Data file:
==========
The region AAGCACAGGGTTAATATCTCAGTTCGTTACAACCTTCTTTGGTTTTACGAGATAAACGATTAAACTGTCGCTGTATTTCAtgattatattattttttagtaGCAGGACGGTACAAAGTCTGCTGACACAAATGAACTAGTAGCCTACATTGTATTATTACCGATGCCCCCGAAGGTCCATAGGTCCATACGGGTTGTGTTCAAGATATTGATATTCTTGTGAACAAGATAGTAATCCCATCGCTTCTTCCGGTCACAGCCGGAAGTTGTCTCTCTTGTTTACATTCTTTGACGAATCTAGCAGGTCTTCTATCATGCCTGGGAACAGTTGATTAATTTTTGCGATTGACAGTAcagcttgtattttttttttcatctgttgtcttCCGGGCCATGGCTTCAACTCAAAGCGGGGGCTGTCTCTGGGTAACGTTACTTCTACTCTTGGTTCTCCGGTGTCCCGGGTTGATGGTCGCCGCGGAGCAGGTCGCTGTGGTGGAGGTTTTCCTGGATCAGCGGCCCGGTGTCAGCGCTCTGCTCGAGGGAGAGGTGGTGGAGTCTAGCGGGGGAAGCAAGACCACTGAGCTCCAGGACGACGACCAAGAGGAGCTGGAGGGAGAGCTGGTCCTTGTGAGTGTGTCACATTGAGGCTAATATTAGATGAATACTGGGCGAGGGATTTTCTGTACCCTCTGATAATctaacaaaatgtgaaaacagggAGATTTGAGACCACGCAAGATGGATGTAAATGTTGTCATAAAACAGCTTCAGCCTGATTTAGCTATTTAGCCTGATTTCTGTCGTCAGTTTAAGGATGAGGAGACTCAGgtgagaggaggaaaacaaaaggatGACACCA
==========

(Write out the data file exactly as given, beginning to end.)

The region AAGCACAGGGTTAATATCTCAGTTCGTTACAACCTTCTTTGGTTTTACGAGATAAACGATTAAACTGTCGCTGTATTTCAtgattatattattttttagtaGCAGGACGGTACAAAGTCTGCTGACACAAATGAACTAGTAGCCTACATTGTATTATTACCGATGCCCCCGAAGGTCCATAGGTCCATACGGGTTGTGTTCAAGATATTGATATTCTTGTGAACAAGATAGTAATCCCATCGCTTCTTCCGGTCACAGCCGGAAGTTGTCTCTCTTGTTTACATTCTTTGACGAATCTAGCAGGTCTTCTATCATGCCTGGGAACAGTTGATTAATTTTTGCGATTGACAGTAcagcttgtattttttttttcatctgttgtcttCCGGGCCATGGCTTCAACTCAAAGCGGGGGCTGTCTCTGGGTAACGTTACTTCTACTCTTGGTTCTCCGGTGTCCCGGGTTGATGGTCGCCGCGGAGCAGGTCGCTGTGGTGGAGGTTTTCCTGGATCAGCGGCCCGGTGTCAGCGCTCTGCTCGAGGGAGAGGTGGTGGAGTCTAGCGGGGGAAGCAAGACCACTGAGCTCCAGGACGACGACCAAGAGGAGCTGGAGGGAGAGCTGGTCCTTGTGAGTGTGTCACATTGAGGCTAATATTAGATGAATACTGGGCGAGGGATTTTCTGTACCCTCTGATAATctaacaaaatgtgaaaacagggAGATTTGAGACCACGCAAGATGGATGTAAATGTTGTCATAAAACAGCTTCAGCCTGATTTAGCTATTTAGCCTGATTTCTGTCGTCAGTTTAAGGATGAGGAGACTCAGgtgagaggaggaaaacaaaaggatGACACCA